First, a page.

Publication Award for Meetu Verma
In her thesis Meetu Verma explores the "Developement and Erosion of Sunspots“ working in the research section "Physics of the Sun“ at Leibniz Institute for Astrophysics Potsdam (AIP).
To study the decay of sunspots Meetu Verma analyzed time-series of solar images obtained with the Solar Optical Telescope onboard the Japanese space mission "Hinode". As a part of her doctoral work she created a database of velocity fields on the surface of the Sun, which contains hundreds of datasets allowing scientists to study a variety of new phenomena on the Sun.
In a case study Meetu Verma followed the evolution of sunspots, which decayed over the course of a week. One sunspot was surrounded by strong outward motions with a speed of up to 1 km per second appropriately named moat flow. Meetu Verma demonstrated that small concentrations of the magnetic fields do not move randomly, but follow specific paths and contribute to the slow erosion of the sunspot. "The interaction of strong magnetic fields with hot solar plasma," says Meetu Verma, "was previously known only in general terms. The new telescopes on Earth and in space, now allow us to investigate these processes in detail."
In another study, she investigated if photospheric flow fields can trigger solar eruptions. "Shear flows between sunspots of different magnetic polarity tend to increase the energy stored in the magnetic fields, but they are not directly responsible for triggering flares," explains Meetu Verma. Within a few seconds solar eruptions can releases tremendous amounts of energy. These solar outbursts can affect technological assets in space and even influence technical systems on Earth. These effects are also called "space weather".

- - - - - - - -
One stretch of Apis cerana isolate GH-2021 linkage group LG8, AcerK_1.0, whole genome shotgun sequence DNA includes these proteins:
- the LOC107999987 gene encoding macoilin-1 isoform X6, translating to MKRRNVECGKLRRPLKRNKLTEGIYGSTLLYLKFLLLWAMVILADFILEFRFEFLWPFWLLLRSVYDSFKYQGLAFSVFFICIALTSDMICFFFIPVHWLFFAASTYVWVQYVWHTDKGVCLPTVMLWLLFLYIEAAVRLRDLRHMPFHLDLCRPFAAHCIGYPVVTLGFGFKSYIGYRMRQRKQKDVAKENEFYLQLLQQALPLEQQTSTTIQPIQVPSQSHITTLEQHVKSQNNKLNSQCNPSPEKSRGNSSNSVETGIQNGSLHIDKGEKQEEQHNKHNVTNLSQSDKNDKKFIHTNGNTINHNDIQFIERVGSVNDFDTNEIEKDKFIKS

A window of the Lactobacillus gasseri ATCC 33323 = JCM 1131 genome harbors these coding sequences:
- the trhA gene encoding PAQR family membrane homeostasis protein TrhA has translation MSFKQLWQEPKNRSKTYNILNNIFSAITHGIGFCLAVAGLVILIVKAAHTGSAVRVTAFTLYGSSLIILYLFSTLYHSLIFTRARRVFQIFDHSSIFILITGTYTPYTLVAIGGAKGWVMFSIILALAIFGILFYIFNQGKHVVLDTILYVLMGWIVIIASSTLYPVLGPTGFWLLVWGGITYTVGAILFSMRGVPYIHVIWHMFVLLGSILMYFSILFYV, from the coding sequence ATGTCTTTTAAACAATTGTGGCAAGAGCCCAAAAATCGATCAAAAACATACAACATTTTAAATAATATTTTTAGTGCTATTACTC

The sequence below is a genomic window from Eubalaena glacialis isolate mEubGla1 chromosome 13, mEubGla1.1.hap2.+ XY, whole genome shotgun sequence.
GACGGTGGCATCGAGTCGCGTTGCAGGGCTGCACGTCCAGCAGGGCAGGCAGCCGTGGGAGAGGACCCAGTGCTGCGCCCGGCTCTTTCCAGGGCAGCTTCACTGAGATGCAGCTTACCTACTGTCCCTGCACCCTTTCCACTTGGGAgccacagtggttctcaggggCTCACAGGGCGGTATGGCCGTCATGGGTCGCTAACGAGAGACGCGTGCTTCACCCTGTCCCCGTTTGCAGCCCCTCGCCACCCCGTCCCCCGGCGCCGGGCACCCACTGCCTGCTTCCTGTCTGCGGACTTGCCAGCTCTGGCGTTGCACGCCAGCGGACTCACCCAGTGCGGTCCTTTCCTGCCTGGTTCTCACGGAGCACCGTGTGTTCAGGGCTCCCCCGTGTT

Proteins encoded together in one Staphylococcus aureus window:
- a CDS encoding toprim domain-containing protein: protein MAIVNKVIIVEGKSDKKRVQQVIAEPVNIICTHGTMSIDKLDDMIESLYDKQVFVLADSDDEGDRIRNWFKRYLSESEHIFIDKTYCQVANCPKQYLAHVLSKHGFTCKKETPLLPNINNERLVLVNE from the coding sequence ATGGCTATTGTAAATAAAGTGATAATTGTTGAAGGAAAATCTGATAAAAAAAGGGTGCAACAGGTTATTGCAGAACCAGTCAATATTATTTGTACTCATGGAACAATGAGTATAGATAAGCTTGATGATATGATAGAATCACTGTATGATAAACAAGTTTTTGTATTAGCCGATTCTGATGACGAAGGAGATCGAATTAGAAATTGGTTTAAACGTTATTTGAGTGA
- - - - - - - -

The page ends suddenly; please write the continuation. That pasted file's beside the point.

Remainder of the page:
Meetu Verma holds a scholarship of the German Academic Exchange Service (Deutscher Akademischer Austauschdienst (DAAD)) and is currently working on her thesis at the University of Potsdam and the Leibniz Institute for Astrophysics Potsdam (AIP). The award is shared with Dr. Damaris Zurell, who works at the Institute of Biochemistry and Biology at the University of Potsdam.
Verma, M., Denker, C. 2011: Horizontal Flow Fields Observed in Hinode G-Band Images. I. Methods. Astronomy and Astrophysics 529, A153.
Verma, M., Balthasar, H., Deng, N., Liu, C., Shimizu, T., Wang, H., Denker, C. 2012: Horizontal Flow Fields Observed in Hinode G-band Images. II. Flow Fields in the Final Stages of Sunspot Decay. Astronomy and Astrophysics 538, A109.
Beauregard, L., Verma, M., Denker, C. 2012: Horizontal Flows Concurrent with an X2.2 Flare in Active Region NOAA 11158. Astronomische Nachrichten 333, 125.
Meetu Verma, 0331-7499-332, firstname.lastname@example.org
Dr. Gabriele Schönherr / Kerstin Mork, 0331-7499-469, email@example.com
The key topics of the Leibniz Institute for Astrophysics are cosmic magnetic fields and extragalactic astrophysics. A considerable part of the institute's efforts aim at the development of research technology in the fields of spectroscopy, robotic telescopes, and e-science. The AIP is the successor of the Berlin Observatory founded in 1700 and of the Astrophysical Observatory of Potsdam founded in 1874. The latter was the world's first observatory to emphasize explicitly the research area of astrophysics.The AIP is a foundation according to civil law and is a member of the Leibniz Association. The Leibniz Association is a network of 86 independent research institutes and scientific service facilities, which strive for scientific solutions for major social challenges.